CALGARY, Alberta, May 14 (Reuters) - Atco Ltd (ACOx.TO) said on Wednesday it plans to spend C$3 billion ($3 billion) over the next three years on energy infrastructure in the booming province of Alberta, but wants regulators to allow it to have higher returns in exchange for the outlay.
Atco, a conglomerate that operates utilities, power plants, housing and other industrial businesses, wants regulators in the Canadian province to agree to raise the company’s return by a full percentage point, Chief Executive Nancy Southern said.
Southern said at company’s annual meeting that the 8.7 percent return regulators allow Alberta utilities is lower than Atco’s cost of capital and well below the 17 percent return from nonregulated business.
If a higher rate isn’t allowed, she said Atco’s A-grade credit rating could be at risk.
“If the regulator continues to insist on suboptimal returns...it is very likely our credit rating would be negatively impacted,” Southern said. “If the rating agencies downgraded Atco...it would translate into additional debt costs.”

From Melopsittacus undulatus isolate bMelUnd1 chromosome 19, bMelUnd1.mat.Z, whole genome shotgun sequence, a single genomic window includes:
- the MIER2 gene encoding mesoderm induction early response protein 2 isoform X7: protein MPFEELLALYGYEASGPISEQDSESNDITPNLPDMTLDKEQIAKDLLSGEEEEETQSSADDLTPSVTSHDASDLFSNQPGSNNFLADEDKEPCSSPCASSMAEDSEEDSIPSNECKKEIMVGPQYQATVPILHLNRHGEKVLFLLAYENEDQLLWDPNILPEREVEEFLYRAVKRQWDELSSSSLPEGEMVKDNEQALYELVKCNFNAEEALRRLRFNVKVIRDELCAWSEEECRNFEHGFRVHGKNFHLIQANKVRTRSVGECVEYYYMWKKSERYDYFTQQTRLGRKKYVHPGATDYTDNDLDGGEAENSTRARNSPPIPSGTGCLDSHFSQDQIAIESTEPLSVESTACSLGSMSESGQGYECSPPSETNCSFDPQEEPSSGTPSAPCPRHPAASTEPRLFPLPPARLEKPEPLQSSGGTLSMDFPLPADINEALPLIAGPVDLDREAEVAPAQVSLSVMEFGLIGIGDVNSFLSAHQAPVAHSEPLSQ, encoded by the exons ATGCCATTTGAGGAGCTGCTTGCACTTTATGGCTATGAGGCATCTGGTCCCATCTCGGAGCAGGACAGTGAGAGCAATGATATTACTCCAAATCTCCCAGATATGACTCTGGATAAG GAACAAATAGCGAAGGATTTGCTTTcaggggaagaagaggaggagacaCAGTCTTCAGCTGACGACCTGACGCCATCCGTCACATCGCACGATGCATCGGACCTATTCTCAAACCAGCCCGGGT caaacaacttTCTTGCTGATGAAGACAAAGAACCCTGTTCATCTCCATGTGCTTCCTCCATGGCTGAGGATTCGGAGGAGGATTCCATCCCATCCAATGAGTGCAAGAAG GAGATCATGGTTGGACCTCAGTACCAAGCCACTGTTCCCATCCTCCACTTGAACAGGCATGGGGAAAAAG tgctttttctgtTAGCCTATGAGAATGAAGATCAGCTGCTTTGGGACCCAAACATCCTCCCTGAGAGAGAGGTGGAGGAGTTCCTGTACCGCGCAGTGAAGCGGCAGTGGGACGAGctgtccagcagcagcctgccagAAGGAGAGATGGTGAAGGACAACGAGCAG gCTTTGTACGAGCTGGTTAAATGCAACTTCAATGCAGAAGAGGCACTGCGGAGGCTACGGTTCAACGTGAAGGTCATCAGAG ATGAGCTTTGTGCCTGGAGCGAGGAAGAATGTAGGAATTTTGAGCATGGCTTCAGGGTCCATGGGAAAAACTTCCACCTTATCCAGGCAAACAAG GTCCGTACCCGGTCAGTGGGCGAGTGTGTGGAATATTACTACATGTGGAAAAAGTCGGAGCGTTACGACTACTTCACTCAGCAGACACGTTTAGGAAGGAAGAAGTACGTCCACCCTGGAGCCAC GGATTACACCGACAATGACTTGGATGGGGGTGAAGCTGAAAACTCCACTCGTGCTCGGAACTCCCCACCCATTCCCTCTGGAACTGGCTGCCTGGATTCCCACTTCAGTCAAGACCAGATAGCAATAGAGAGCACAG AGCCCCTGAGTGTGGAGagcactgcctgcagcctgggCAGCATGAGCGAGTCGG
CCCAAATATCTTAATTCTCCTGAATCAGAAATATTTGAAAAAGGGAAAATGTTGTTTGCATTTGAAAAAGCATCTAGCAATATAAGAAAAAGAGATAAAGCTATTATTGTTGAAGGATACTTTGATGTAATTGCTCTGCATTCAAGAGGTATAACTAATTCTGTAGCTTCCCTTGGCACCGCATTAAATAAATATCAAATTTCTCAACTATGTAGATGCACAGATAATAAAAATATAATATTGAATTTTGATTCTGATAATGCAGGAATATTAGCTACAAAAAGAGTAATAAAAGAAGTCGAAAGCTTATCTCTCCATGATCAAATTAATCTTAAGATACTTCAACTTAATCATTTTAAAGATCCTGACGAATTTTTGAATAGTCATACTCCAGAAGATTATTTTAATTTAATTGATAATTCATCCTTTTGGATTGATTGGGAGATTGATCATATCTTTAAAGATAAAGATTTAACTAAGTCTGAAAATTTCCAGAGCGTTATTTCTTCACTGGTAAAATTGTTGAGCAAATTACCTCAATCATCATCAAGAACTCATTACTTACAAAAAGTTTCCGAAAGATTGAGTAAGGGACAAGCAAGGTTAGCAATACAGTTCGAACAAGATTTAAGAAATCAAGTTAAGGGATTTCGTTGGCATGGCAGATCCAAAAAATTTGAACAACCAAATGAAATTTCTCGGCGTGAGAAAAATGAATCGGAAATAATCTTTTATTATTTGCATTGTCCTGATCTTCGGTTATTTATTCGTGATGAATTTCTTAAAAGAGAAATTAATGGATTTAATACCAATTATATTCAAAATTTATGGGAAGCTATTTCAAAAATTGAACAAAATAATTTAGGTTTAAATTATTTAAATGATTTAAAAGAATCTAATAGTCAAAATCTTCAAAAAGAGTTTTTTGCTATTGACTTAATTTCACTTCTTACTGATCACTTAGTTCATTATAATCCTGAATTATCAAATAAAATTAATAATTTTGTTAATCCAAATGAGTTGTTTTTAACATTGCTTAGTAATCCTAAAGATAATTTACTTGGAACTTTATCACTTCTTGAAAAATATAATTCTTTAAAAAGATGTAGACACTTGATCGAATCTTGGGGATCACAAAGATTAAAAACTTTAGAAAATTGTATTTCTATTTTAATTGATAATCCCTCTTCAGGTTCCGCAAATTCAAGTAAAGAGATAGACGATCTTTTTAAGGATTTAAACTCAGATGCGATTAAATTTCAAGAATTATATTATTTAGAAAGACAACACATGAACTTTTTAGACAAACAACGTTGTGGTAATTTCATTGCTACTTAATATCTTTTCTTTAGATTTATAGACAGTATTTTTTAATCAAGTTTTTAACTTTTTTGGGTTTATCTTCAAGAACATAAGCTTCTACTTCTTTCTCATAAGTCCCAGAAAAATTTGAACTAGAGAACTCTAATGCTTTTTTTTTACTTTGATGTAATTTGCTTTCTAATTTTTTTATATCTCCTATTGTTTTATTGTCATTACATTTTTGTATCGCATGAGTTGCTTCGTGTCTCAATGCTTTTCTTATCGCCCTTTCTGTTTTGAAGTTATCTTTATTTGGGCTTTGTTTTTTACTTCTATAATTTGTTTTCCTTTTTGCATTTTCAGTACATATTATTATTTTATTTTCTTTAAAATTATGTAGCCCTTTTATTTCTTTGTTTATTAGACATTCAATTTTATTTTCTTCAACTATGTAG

Southern said a 1 percentage point boost to the regulated return would add 50 Canadian cents to the average bill for the company’s Alberta customers. However a rating cut would raise bills by 80 Canadian cents.
Atco is required to raise almost C$2 billion of its C$3 billion in planned spending in the debt market.
The C$3 billion in spending over the next three years will go mostly to new electricity transmission lines. In December, Atco committed itself to spend C$226 million to build a high-voltage line to meet demand in northwest Alberta.
Electricity demand in Alberta is on the rise as oil and gas companies expand their operations and the province gains new businesses and residents seeking to take advantage of its booming economy.
Atco said last month its first-quarter profit rose 13 percent to C$92.3 million, or C$1.60 a share, from C$81.6 million, or C$1.40, on higher earnings from its utilities and its modular structures businesses.
Atco’s X class nonvoting shares rose 2 Canadian cents to C$52.44 on the Toronto Stock Exchange on Wednesday. The shares have dropped 1.6 percent over the past 12 months. ($1=$1.00 Canadian) (Reporting by Scott Haggett; Editing by Peter Galloway)